Some people who queued up to obtain tickets to witness Monday’s national security trial against 47 democrats were suspected of having been paid to do so, according to two democrats and the partner of one of the defendants. Meanwhile, one court goer approached journalists outside the West Kowloon’s courthouse asking where she could pick up payment.
Monday marked the first day of the trial against 16 of the 47 democrats charged under the security law over an alleged conspiracy to commit subversion. They stand accused of organising primaries to win the 2020 legislative election in a bid to use constitutional mechanisms to paralyse the government and oust the chief executive. Most have been detained for almost two years and face up to life behind bars if convicted.
Over 200 people queued up outside the West Kowloon Law Courts building in the hope of obtaining a ticket for a seat in the courtroom. However, some in line who were approached HKFP claimed that they did not know which case they were lining up for, with one woman saying that she was there for a case related to Jimmy Lai. The media tycoon was not scheduled to appear in court on Monday.
Chair of the League of Social Democrats (LSD) Chan Po-ying – one of the city’s last remaining active protest groups – urged journalists to investigate rumours of people being paid to queue up for tickets.
“The Bull” Tsang Kin-shing, also from the LSD, said he suspected that some court goers were paid to queue up, and would leave the courthouse after receiving the ticket. HKFP witnessed one group of women obtain tickets shortly before leaving the courthouse.
Emilia Wong, partner of Ventus Lau – one of the defendants who pleaded guilty – also claimed on Facebook on Monday that there were a “large group” of people suspected to be paid to queue up. Some took photos of their tickets and sent them to a messaging group, or handed them to another individual after receiving a docket from Judiciary staff, she claimed.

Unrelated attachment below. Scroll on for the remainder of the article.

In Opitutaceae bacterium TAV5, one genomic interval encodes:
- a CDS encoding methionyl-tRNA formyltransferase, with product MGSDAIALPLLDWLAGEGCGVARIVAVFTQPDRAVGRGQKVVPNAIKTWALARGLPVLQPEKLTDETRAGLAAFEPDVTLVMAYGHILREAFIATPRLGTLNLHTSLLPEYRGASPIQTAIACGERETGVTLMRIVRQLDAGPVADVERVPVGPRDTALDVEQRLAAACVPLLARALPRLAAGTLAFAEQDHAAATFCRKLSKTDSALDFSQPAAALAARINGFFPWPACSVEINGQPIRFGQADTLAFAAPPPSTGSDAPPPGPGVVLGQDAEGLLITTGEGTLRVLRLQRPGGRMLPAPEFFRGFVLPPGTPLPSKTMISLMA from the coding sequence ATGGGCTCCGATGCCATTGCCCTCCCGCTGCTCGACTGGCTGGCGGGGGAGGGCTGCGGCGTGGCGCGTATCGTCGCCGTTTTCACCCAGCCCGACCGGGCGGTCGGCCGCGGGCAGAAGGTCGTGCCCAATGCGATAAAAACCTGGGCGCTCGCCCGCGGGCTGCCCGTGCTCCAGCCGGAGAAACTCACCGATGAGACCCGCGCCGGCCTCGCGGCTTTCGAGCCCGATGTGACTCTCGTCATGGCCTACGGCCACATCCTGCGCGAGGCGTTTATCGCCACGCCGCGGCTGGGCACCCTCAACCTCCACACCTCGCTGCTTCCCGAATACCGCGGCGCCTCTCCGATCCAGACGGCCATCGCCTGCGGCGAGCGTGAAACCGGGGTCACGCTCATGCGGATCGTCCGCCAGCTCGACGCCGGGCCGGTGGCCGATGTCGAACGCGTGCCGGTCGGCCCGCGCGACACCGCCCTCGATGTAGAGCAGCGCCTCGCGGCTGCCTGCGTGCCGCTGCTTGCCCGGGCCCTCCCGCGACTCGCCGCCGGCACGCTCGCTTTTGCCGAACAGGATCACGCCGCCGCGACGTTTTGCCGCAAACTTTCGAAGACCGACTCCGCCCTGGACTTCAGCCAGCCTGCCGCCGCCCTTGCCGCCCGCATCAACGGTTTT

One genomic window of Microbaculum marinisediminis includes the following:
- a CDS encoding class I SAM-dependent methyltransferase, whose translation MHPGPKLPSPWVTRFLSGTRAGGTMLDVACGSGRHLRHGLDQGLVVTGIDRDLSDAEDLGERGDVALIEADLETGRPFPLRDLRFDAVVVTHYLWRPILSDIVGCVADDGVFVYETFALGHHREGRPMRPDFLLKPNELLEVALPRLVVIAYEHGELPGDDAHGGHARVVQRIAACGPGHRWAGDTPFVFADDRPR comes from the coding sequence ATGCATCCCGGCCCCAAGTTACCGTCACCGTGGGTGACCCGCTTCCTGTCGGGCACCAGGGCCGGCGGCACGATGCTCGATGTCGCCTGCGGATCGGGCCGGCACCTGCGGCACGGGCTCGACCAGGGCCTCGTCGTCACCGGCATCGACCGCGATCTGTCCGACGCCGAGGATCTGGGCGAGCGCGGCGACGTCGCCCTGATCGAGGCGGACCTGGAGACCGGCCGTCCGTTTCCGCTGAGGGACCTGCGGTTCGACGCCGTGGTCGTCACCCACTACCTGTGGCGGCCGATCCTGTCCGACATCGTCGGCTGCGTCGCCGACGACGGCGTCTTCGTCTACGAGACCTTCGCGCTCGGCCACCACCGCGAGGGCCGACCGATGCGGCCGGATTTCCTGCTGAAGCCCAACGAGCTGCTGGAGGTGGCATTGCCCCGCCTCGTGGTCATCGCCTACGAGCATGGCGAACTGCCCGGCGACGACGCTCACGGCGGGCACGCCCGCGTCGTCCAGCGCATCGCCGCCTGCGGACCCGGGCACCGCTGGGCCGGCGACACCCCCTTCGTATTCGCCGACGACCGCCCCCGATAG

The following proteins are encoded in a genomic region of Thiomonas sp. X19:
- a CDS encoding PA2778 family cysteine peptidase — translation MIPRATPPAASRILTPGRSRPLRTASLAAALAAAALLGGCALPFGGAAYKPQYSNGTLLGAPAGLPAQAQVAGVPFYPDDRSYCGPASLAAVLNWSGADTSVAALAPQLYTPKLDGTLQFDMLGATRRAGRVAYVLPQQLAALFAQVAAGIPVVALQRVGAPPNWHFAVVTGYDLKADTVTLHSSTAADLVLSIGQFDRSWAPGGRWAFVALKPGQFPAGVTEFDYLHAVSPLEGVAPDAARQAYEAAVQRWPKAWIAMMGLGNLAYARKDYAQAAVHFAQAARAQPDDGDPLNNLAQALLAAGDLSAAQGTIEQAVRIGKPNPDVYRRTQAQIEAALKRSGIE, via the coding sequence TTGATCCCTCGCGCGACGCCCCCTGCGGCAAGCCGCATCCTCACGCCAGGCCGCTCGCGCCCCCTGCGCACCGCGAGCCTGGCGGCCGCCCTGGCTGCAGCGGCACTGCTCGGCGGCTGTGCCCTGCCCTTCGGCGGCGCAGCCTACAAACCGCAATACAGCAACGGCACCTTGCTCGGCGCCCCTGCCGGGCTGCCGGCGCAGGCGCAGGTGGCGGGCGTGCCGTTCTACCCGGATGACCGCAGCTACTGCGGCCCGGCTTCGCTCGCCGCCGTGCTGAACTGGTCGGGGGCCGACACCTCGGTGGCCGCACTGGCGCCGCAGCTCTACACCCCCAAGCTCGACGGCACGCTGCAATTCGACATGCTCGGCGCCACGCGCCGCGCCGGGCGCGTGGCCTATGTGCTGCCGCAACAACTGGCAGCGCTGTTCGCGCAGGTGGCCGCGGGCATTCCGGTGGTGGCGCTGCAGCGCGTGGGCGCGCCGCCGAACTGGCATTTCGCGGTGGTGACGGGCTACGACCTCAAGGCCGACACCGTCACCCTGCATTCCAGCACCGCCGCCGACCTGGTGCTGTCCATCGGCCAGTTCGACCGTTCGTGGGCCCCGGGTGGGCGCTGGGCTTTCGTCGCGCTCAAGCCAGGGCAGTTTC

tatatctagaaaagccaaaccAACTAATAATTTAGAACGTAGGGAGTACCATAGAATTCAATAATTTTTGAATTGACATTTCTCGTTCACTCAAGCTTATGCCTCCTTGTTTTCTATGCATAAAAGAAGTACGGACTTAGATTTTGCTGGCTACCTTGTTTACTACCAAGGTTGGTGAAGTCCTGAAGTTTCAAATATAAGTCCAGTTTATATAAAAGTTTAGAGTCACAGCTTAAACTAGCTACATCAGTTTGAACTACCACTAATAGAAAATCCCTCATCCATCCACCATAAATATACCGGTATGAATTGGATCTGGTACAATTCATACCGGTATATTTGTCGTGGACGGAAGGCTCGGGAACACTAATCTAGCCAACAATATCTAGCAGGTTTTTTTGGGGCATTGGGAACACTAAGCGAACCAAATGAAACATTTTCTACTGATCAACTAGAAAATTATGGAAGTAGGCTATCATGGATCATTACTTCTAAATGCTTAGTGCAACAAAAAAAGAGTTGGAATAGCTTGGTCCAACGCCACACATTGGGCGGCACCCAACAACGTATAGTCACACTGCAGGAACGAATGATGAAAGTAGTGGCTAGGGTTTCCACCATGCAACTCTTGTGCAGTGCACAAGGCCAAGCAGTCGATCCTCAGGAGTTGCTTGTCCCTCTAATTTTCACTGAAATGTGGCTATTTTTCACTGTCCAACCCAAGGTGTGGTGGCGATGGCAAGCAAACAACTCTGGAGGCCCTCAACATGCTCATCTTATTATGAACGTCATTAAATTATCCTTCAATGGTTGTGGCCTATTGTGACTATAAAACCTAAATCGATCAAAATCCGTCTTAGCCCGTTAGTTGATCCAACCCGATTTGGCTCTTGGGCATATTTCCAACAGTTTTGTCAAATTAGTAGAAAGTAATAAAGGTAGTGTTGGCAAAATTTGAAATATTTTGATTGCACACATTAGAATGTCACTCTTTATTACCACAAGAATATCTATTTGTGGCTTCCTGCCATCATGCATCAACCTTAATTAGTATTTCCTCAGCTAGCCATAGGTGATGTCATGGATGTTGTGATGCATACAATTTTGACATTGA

“It is obvious that someone is trying to stop the general public from observing the case,” Wong’s post read.
WhatsApp coordination groups
At around 4:30pm on Monday, a 79-year-old woman approached a group of journalists, including an HKFP reporter, asking where she could receive payment for queuing up and attending court in the morning.
She told HKFP that she had been queuing up since 7 a.m., and had attended the morning session on Monday until around 11 a.m.
The woman said that she heard “from other people” that the going rate was HK$150, and that she thought she could get HK$450 for her time.
Holding a ticket for the extension court, the woman said she lived at Fu Cheong Estate, a nearby public housing development, and that she came on her own accord after a friend prompted her to attend “as many others were going.”
Claiming that she did not know who organised payments, the elderly woman said she was also not aware that the trial would last for 90 days. She said she feared she would not be paid as she attended of her own volition.
Several other people were queuing outside the courthouse after the hearing wrapped for the day, with at least two checking WhatsApp groups named “February 6.”
One of the groups included messages showing a photo of a court ticket for an extension court, as well as several messages reporting when individuals had left or will “carry on.”
By 7 p.m., a queue of around 20 people formed outside the courthouse, with the hearing set to resume on Tuesday. A man told an HKFP reporter that he did not know what he was lining up for. Others turned their backs to the reporters at the scene and refused to talk.
“Why do I have to tell you?” a woman said after an HKFP reporter asked why she was in line.
WhatsApp conversation on another woman’s phone read: “when are the others coming?”
According to tickets handed out by the Judiciary, seats left vacant for 15 minutes or more are released to other people.
HKFP has contact the judiciary for comment.